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1

9

9

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So, long ago people agreed to follow rules when doing calculations, and they are:

Order of Operations

Do things in Parentheses First. Example:

yes 6 × (5 + 3) = 6 × 8 = 48

no 6 × (5 + 3) = 30 + 3 = 33 (wrong)

Exponents (Powers, Roots) before Multiply, Divide, Add or Subtract. Example:

yes 5 × 22 = 5 × 4 = 20

no 5 × 22 = 102 = 100 (wrong)

Multiply or Divide before you Add or Subtract. Example:

yes 2 + 5 × 3 = 2 + 15 = 17

no 2 + 5 × 3 = 7 × 3 = 21 (wrong)

Otherwise just go left to right. Example:

yes 30 ÷ 5 × 3 = 6 × 3 = 18

no 30 ÷ 5 × 3 = 30 ÷ 15 = 2 (wrong)

How Do I Remember It All ... ? PEMDAS !

P Parentheses first

E Exponents (ie Powers and Square Roots, etc.)

MD Multiplication and Division (left-to-right)

Divide and Multiply rank equally (and go left to right).

Add and Subtract rank equally (and go left to right)

Oh, yes, and what about 7 + (6 × 52 + 3) ?

7 + (6 × 52 + 3)

7 + (6 × 25 + 3) Start inside Parentheses, and then use Exponents First

7 + (150 + 3) Then Multiply

7 + 153 Parentheses completed, last operation is an Add

160 DONE !

its 9

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that used to be easy! 9

Edited by moose 57

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The answer is 1.  First solve in the (2+1) = 3.  Then multiply 3 X 2 = 6.  Then divide 6 / 6 = 1.

Try this one.  My 9th grade algebra teacher, Mr. Wiley would always put up a brain teaser and leave it on the board until we figured it out.  He was a great teacher, the kind that taught you not just algebra but how to think.  This one stayed on the board until the end of the semester.  I have several teacher friends that have taken it to their math departments and almost no one can figure it out.  I give you for your ciphering pleasure 2 = 1.

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The answer is 1.  First solve in the (2+1) = 3.  Then multiply 3 X 2 = 6.  Then divide 6 / 6 = 1.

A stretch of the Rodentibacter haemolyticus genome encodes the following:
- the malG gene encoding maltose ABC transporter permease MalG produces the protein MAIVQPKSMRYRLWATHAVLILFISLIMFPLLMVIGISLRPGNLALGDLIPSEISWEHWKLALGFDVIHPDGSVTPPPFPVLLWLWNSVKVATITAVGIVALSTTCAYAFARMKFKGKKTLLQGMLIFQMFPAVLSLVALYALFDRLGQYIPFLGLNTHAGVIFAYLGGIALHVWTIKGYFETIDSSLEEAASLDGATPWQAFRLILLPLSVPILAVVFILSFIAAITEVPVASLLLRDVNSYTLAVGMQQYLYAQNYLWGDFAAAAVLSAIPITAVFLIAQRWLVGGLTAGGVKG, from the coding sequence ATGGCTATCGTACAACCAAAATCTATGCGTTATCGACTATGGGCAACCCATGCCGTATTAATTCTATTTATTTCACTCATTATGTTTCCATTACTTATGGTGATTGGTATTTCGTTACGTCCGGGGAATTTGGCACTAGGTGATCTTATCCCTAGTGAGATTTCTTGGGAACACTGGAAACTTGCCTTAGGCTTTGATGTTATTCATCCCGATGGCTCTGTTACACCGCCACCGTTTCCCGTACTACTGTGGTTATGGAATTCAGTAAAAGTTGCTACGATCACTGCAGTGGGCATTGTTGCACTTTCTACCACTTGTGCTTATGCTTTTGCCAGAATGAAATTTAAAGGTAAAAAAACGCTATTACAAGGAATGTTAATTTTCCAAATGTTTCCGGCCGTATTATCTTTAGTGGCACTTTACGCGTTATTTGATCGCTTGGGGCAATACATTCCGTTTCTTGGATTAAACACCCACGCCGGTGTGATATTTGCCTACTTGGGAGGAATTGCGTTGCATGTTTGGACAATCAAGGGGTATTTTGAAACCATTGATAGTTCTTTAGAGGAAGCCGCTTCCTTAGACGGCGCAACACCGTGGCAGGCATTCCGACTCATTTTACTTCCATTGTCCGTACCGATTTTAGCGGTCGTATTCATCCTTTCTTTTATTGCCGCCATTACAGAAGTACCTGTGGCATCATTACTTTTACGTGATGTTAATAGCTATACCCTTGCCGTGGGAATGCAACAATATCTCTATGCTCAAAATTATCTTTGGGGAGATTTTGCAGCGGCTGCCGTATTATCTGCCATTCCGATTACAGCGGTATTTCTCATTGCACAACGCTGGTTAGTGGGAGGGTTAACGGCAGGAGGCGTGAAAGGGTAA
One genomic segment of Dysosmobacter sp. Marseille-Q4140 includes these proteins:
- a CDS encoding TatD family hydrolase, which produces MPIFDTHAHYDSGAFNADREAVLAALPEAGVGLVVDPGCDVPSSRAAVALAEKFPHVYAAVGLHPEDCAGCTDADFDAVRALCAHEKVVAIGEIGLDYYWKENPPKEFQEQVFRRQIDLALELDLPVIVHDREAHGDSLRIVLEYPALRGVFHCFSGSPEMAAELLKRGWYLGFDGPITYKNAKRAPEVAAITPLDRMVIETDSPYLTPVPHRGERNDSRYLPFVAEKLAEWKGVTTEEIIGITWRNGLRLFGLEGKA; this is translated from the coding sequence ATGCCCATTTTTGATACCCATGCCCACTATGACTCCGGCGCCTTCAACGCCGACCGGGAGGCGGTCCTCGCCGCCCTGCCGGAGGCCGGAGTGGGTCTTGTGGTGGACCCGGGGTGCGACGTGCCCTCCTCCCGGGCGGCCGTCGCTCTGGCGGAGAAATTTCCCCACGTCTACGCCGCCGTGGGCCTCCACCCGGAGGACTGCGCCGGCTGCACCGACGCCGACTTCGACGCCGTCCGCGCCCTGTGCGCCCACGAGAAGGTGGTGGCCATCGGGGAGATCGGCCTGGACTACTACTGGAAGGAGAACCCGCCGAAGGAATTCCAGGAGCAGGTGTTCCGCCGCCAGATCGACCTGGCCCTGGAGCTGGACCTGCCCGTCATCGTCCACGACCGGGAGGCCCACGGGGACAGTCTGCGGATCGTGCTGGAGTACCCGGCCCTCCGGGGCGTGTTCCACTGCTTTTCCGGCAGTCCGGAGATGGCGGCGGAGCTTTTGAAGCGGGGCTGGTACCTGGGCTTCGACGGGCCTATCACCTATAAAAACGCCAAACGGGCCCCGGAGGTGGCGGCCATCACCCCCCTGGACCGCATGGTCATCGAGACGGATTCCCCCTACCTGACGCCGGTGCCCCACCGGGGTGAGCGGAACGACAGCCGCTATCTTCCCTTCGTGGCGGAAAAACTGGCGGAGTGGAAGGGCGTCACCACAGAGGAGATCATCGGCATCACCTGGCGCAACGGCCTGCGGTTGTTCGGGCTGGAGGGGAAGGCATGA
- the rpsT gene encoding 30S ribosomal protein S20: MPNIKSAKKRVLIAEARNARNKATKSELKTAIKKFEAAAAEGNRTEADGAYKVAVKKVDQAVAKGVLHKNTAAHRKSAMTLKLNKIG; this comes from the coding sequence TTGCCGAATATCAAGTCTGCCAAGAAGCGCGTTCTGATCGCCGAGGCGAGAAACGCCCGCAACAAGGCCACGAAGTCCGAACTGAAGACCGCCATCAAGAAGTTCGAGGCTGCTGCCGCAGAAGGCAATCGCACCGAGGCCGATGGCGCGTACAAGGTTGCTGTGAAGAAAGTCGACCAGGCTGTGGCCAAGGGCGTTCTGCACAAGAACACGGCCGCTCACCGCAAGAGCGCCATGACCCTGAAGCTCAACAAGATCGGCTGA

Try this one.  My 9th grade algebra teacher, Mr. Wiley would always put up a brain teaser and leave it on the board until we figured it out.  He was a great teacher, the kind that taught you not just algebra but how to think.  This one stayed on the board until the end of the semester.  I have several teacher friends that have taken it to their math departments and almost no one can figure it out.  I give you for your ciphering pleasure 2 = 1.

Actually, the answer is nine (9).

You calculate left to right:

6 ÷ 2(1+2) = 1 or 9

3 (2+1) = 9

3 (3) = 9

.

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I stand corrected. I was mistakenly thinking of the division sign as an equal sign and solving both sides of the equation. Good one, but can you find the flaw in 2=1?

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I stand corrected. After seeing this example " 30 ÷ 5 × 3 = 6 × 3 = 18"

I see where I was flawed in my thinking. I am not a math wiz but I know how to.

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I was taught Please Excuse My Dear Aunt Sally to help remember the calculation order.

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Scares me how easily we forget some of the basics.

##### Share on other sites I stand corrected. I was mistakenly thinking of the division sign as an equal sign and solving both sides of the equation. Good one, but can you find the flaw in 2=1?

When you start breaking it down, you end up with 0 = 0 and you're dividing by 0, which you can't do. • 1